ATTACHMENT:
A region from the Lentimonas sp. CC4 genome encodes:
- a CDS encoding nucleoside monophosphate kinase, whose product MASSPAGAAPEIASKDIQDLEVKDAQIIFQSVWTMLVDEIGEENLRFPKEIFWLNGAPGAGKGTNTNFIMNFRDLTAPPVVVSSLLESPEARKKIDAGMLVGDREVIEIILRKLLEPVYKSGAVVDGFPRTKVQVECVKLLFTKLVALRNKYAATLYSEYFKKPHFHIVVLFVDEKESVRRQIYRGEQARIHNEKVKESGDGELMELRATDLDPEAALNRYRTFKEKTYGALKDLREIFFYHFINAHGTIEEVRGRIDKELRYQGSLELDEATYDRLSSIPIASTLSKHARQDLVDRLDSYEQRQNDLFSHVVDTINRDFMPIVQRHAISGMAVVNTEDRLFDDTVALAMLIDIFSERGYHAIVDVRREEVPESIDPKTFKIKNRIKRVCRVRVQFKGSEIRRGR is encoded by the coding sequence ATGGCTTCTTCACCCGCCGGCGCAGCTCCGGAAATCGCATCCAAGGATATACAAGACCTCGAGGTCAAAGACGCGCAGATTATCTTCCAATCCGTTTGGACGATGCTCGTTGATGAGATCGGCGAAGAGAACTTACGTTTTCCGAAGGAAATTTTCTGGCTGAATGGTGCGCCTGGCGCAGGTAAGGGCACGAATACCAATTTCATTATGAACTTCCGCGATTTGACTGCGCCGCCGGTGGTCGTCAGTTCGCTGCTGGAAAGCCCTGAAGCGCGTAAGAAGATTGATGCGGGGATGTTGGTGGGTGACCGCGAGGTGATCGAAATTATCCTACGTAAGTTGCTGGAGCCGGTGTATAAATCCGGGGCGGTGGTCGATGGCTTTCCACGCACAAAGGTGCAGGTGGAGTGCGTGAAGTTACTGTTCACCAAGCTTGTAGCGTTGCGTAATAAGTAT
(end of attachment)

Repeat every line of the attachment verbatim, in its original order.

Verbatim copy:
A region from the Lentimonas sp. CC4 genome encodes:
- a CDS encoding nucleoside monophosphate kinase, whose product MASSPAGAAPEIASKDIQDLEVKDAQIIFQSVWTMLVDEIGEENLRFPKEIFWLNGAPGAGKGTNTNFIMNFRDLTAPPVVVSSLLESPEARKKIDAGMLVGDREVIEIILRKLLEPVYKSGAVVDGFPRTKVQVECVKLLFTKLVALRNKYAATLYSEYFKKPHFHIVVLFVDEKESVRRQIYRGEQARIHNEKVKESGDGELMELRATDLDPEAALNRYRTFKEKTYGALKDLREIFFYHFINAHGTIEEVRGRIDKELRYQGSLELDEATYDRLSSIPIASTLSKHARQDLVDRLDSYEQRQNDLFSHVVDTINRDFMPIVQRHAISGMAVVNTEDRLFDDTVALAMLIDIFSERGYHAIVDVRREEVPESIDPKTFKIKNRIKRVCRVRVQFKGSEIRRGR is encoded by the coding sequence ATGGCTTCTTCACCCGCCGGCGCAGCTCCGGAAATCGCATCCAAGGATATACAAGACCTCGAGGTCAAAGACGCGCAGATTATCTTCCAATCCGTTTGGACGATGCTCGTTGATGAGATCGGCGAAGAGAACTTACGTTTTCCGAAGGAAATTTTCTGGCTGAATGGTGCGCCTGGCGCAGGTAAGGGCACGAATACCAATTTCATTATGAACTTCCGCGATTTGACTGCGCCGCCGGTGGTCGTCAGTTCGCTGCTGGAAAGCCCTGAAGCGCGTAAGAAGATTGATGCGGGGATGTTGGTGGGTGACCGCGAGGTGATCGAAATTATCCTACGTAAGTTGCTGGAGCCGGTGTATAAATCCGGGGCGGTGGTCGATGGCTTTCCACGCACAAAGGTGCAGGTGGAGTGCGTGAAGTTACTGTTCACCAAGCTTGTAGCGTTGCGTAATAAGTAT